One dinner, we started talking about attacks on Jews and I said something along the lines of ‘we are hated and discriminated against. It is just a fact.’
Our nanny, this devout Christian, black woman from the Caribbean said nothing. She did not need to. Her face said it all.
Her expression said to me, ‘You live in this house, your tribe is not denied jobs anywhere, your kids have access to fantastic education, they can apply to any college, not once does your religion interfere with your acceptance at ANY college except maybe Brigham Young. You drive a nice car, live in an affluent neighborhood and have some shekels in the bank, and you are claiming victimhood? Really? I can tell you and your kids something about victimhood and being the subject or racism and hate.’
She is right.
And she is wrong.
She is right because – heads of industry in retail, food, aerospace, and finance are proudly Jewish. Elected officials are Jewish. 2% of America is comprised of Jews and 10% of Congress identifies as Jewish. No other group is represented that disproportionately.
She is right because every major city in America has a Holocaust Museum. More than 200 universities have a Jewish Studies program that students can major or minor in. What are we denied as Jewish people? Putnam was right. Jews have arrived and are respected.
And she is wrong. When you walk into any evangelical church in North America, visit any Catholic cathedral in the northeast, can she tell me how many security officers are there? How much are they spending on safety? Did they have police with machine guns out when congress people who are vocal in support of Jews are visiting a synagogue? Do bomb sniffing dogs come to Catholic or Mormon day schools when tensions are high in Israel? Why does our temple spend 15% of our budget on security? Why do we have to lobby congress for homeland security grants? Why are all synagogues, thankfully, crawling with police on the holidays and during these tense days?
Professor Deborah Lipstadt, the czar against antisemitism in America, lasers in on this dissonance.
She says, the radical left refracts their views through two lenses: ethnicity and class. In that image they see Jews overall as white and privileged. How could someone white and privileged be the victim of hate?
And those that sling hatred towards Israel with tools like BDS or make rude comments about ‘the Benjamins’ or compare moments in society to wearing Yellow Stars, they defend themselves with the shield of it being impossible for them to be prejudice. They claim, ‘Look at my record! My life has been shaped by fighting for justice for the persecuted.’ It is a great forcefield to sling accusations and be protected from accusations.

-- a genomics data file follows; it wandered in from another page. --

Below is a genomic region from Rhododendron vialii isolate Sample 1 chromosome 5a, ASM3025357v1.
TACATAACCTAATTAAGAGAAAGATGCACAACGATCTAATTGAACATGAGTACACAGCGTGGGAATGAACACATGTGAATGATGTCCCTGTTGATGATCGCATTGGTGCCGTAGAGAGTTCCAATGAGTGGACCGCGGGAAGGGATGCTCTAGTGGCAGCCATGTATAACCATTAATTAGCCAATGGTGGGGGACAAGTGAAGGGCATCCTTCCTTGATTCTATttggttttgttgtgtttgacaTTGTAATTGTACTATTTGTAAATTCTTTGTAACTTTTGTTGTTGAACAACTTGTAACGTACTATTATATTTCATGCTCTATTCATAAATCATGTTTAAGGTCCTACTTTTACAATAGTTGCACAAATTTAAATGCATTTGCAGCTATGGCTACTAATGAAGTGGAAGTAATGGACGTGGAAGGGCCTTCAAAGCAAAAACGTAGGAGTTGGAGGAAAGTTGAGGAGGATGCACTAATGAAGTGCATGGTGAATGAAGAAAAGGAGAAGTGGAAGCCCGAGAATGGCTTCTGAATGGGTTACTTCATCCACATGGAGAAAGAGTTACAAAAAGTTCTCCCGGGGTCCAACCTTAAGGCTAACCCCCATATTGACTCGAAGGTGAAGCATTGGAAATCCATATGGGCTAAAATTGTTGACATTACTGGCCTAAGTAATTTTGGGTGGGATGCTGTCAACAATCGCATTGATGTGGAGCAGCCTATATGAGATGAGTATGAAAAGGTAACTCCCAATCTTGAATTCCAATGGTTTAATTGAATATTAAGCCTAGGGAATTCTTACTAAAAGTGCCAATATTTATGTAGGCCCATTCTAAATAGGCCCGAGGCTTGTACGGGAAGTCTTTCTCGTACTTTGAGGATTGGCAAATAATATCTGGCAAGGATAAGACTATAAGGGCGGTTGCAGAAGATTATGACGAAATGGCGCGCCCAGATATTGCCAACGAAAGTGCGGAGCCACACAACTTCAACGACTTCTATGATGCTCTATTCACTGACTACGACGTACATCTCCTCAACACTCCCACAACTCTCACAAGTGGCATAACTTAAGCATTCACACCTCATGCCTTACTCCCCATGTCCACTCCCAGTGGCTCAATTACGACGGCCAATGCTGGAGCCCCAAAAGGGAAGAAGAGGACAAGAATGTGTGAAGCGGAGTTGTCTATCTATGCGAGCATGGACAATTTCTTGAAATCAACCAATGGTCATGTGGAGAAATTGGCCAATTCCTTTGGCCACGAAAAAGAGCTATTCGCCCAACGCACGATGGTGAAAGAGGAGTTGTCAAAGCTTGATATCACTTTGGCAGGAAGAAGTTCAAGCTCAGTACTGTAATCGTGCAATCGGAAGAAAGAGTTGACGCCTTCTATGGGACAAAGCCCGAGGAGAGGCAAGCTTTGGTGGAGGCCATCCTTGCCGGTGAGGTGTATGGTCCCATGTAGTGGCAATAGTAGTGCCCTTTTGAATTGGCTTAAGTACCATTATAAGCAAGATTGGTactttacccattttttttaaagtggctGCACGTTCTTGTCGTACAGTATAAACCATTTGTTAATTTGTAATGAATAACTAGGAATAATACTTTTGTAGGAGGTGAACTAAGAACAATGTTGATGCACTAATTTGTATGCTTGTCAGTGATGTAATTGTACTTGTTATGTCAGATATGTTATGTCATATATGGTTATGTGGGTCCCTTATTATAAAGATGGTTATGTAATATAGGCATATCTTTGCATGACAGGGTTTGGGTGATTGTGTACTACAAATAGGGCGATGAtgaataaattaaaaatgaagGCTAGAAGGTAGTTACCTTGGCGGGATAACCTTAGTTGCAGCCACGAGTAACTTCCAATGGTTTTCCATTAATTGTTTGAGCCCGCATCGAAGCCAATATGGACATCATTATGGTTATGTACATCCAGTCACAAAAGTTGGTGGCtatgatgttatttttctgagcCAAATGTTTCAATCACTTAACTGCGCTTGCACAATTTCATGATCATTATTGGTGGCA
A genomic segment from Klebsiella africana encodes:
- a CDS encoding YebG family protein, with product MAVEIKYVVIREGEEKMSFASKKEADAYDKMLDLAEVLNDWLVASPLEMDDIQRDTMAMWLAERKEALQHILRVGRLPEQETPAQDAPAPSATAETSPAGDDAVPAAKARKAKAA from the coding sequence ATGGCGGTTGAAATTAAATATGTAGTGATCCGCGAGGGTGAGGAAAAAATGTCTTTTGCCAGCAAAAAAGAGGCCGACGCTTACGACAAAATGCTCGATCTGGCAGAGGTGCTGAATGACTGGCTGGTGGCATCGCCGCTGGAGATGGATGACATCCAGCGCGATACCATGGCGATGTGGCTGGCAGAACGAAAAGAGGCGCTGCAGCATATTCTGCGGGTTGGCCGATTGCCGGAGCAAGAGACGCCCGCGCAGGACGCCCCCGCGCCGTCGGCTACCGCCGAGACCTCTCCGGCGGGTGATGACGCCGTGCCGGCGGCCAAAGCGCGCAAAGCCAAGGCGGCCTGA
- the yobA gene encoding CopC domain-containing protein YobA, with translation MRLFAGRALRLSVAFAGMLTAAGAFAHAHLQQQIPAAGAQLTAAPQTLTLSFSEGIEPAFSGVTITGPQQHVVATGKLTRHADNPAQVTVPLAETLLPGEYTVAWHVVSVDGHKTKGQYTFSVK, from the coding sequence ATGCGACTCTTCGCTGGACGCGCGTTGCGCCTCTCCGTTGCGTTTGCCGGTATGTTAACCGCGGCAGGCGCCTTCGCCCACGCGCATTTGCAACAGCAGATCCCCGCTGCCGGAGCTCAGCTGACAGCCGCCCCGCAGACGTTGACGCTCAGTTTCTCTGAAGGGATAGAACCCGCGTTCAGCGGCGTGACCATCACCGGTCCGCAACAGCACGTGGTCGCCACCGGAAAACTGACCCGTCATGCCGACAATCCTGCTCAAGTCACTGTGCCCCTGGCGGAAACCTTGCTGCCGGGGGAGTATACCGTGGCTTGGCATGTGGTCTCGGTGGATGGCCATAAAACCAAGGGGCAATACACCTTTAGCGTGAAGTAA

Meanwhile, the radical right does not see Jews as white at all. They see Jews in evil cartoonish depictions thirsty for money and willing to do anything to advance their cause with no care for what it does to others.
The one place where the radical right and the radical left agree is in dislike of the Jewish and Zionist soul.
Part of this challenge comes in the uniqueness that is us.
We are a religion. We are a people. We are a culture.
As a religion, we are open to any soul who seeks to join us in faith and prayer and belief. We are comprised of men and women, straight and gay, people of color, born to and by choice, Jewish. We are open to all.
We are a people that are connected to a sacred land that is ours – called Boca Raton. And another land – like Boca, 5000 miles away called Israel, which has historical connections. Our people, indigenous to both places love to bargain, always assume they know best, and fight for their survival!
And we are a culture. We fight for the oppressed in South Africa and help refugees from Ukraine and march in Washington for freedom of Soviet dissidents and put-up lawn signs declaring Black Lives Matter. We are a tribe that is connected to a calendar, whether we pray three times a day or three times a year. We are bound by whitefish, hummus, herring and babka and all speak a shared language of kvetch, shalom, shlep, nachas and shule.
But because our identity is tied to any one of these things, a religion, a culture and a land, we are not necessarily all those things but are some, and that connects us to the greater whole. I hope that made sense?!
In this moment of increased tension and concern, and growing unity and solidarity, some would rather assume they are hated and build up walls and be on defense. I think that is that fatalist and an imprudent pathway forward.
Some would like to believe that hate is pointed elsewhere and enjoy the fruits of happiness and prospects for peace. I think that is naïve and a careless pathway forward.
I am not sure of the best way forward. But I am pretty sure, it is not in either extreme.
This is indeed a rambling rant – a stream of anxious consciousness that validates the notion that if you and I struggle with who we are and how we are, I imagine others are struggling too.
The one thing that HAS happened because of this horrid attack on Israel is it has inched us all a little closer to one another. Some moved from the right and others from the left.
I am sickened that tragedy is Judaism’s greatest glue and yet, I am heartened each time we draw closer. What a warped reality and itself, a strange dissonance.
Stay Safe. Pray for our soldiers. Pray for the end of Hamas. Pray for innocent civilians. Pray for peace.